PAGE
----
How Does a Hydraulic Clutch Work in a Motorcycle?
In recent years, many motorcycles and bikes are being made with hydraulic clutches instead of mechanical ones. So, what exactly is a hydraulic clutch and how does it work?
On older vehicles and two-wheelers, most clutches worked with the help of a cog system. This cog system facilitated the changing of gears during the process of shifting. However, a hydraulic clutch is slightly different because it has fewer components than its mechanical counterpart. It just has a reservoir filled with hydraulic fluid which becomes pressurized whenever the clutch lever is used. This allows the hydraulic clutch lever to engage a new gear while disengaging the previous one.
The Purpose of a Clutch Lever in a Motorcycle
The primary purpose of the clutch is to disconnect the engine from the transmission and the drivetrain system temporarily. Without the process of initial disconnection, it is almost impossible to mate the transmission with the idle engine and move a geared motorcycle forward, while it is in a stationary position.
While it is possible to shift gears without making use of the clutch when the motorcycle is in motion, this might cause a rocky transition and the resultant grinding might permanently damage the gearbox if the process is performed incorrectly.
Typically, riders will use their left hand to control the clutch lever. A complex hydraulic system connects this lever to a circular clutch assembly located close to the engine. The clutch assembly incorporates a pressure plate which should be facing the engine cover. On a motorcycle, the clutch lever is pulled so that the transmission can be disengaged and then synced with the engine so that the vehicle can move forward.
How the Clutch System Works
Springs bolted on the outside facilitate the functioning of the pressure plate which acts as a lid pulling out and pushing in to create compressions and decompressions in the “Clutch Pack”. A series of alternately placed friction and steel plates constitutes the clutch pack.
On their outer and inner circumference, these plates have “teeth” that enable the clutch system to function as intended. All the plates are stacked together closely, so that the teeth of the friction plates can interlock effectively with the grooves or slots on an outer basket which in turn covers the entire assembly. The steel plates, placed between the friction plates, can the interlock with the grooves or slots on a small inner hub. This hub has a smaller diameter than the outer basket and is located adjacent to it inside.
The outer basket and its gears are connected to and driven by the crankshaft of the engine. The inner hub rotates with the transmission's input shaft and is splined on it. Hence, when the clutch lever is used, the compressed springs located on the pressure plate allow everything to get sandwiched together. Power is hence transferred to the transmission from the engine when the friction and the steel disks rotate together.
Advantages of a Hydraulic Clutch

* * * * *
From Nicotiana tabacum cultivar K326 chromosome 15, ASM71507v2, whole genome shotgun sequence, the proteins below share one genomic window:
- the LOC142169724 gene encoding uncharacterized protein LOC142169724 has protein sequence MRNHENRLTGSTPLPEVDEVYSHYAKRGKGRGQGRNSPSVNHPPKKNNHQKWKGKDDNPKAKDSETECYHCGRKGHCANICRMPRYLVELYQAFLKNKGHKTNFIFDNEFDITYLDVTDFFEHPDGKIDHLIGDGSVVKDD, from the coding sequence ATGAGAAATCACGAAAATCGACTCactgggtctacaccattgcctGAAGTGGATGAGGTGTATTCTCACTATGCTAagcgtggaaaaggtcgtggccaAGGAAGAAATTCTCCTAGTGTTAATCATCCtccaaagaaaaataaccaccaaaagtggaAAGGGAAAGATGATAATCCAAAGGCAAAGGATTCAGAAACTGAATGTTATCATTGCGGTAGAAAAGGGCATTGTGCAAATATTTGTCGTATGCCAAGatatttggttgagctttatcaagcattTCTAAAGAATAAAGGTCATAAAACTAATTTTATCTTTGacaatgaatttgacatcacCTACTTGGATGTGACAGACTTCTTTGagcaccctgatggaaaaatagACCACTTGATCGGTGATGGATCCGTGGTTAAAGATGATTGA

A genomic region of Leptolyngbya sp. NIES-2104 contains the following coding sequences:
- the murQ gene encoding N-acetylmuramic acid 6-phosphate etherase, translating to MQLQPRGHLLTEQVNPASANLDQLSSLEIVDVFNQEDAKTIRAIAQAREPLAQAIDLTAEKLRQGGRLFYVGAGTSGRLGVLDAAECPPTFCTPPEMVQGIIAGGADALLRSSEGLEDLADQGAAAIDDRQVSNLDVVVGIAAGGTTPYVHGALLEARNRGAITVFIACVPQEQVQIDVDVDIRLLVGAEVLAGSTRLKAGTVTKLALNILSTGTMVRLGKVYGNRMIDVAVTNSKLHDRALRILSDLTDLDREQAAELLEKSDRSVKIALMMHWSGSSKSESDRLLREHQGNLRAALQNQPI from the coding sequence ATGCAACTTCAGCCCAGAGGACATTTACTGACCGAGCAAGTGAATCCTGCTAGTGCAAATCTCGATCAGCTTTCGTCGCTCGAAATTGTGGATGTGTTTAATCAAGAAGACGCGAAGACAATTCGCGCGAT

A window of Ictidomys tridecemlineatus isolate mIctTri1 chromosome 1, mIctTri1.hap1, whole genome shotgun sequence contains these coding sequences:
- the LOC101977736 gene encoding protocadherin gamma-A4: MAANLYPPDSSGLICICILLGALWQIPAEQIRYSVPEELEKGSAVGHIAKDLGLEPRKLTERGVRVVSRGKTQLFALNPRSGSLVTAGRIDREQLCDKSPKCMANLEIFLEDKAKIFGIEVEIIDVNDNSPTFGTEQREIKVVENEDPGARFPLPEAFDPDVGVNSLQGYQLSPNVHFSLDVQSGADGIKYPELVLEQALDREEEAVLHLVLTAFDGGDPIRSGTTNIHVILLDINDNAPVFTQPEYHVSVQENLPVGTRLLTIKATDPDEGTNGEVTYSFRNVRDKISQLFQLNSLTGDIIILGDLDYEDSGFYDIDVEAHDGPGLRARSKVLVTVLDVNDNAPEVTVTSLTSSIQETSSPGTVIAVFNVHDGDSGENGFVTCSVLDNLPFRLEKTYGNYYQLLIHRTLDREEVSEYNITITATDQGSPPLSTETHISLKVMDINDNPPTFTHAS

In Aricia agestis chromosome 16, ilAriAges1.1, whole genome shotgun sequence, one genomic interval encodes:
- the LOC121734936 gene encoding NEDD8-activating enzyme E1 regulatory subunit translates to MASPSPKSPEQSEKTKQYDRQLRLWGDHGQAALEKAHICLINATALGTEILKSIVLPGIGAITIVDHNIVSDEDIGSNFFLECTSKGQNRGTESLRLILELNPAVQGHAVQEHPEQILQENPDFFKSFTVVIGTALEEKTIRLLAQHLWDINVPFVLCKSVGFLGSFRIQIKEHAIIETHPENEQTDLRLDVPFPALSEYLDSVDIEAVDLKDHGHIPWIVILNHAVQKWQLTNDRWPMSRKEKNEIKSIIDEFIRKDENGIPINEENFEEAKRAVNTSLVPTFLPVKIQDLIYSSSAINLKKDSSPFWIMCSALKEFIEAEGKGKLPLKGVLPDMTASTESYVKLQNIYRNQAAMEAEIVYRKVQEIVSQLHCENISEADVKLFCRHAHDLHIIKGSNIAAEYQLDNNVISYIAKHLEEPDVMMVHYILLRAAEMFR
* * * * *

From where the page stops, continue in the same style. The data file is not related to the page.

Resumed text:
In a hydraulic clutch, force is conveyed with the help of a fluid stored in a reservoir within the motorcycle. While cable or mechanical clutches have been around for much longer, many people prefer hydraulic clutches because, with them, the driver doesn't need to worry about fraying cables and messy lubricants.
Moreover, one does not need to manually adjust the slack from time to time in order to keep the cable from getting loose. This is because a hydraulic clutch system will self-adjust when the plates sustain wear and tear, as long as there is some fluid available in the reservoir. Hence, throughout the life of a hydraulic clutch, the engagement point remains the same.
Hydraulic clutches are also easier to tune and modulate. As there are two cylinders amplifying the grip strength, the lever pull is typically lighter and quite consistent. Hence, a hydraulic clutch is more intuitive and easier to use than the traditional, cable version.
Moreover, it requires much less by way of maintenance and upkeep. Essentially, one can just install it and then forget about it for the next few years. The only maintenance work required is that every few years, the hydraulic fluid will need to be replaced.
However, potential buyers should keep in mind that hydraulic clutch levers are typically more expensive than mechanical ones. They are also harder to repair, in the unlikely scenario that a seal fails to work. Therefore, one should be prepared to spend more money upfront on a hydraulic clutch, although this expenditure is balanced out in the long term by the greater durability and functionality of the product.
Now that you know all about hydraulic clutch levers and their many features and advantages, it is time to decide what type of clutch system you want in your motorcycle. For the best results, you should purchase aftermarket mechanical or hydraulic clutch levers from a reputed manufacturer or brand. This will ensure that you get a product which is well-designed and made from high-quality materials.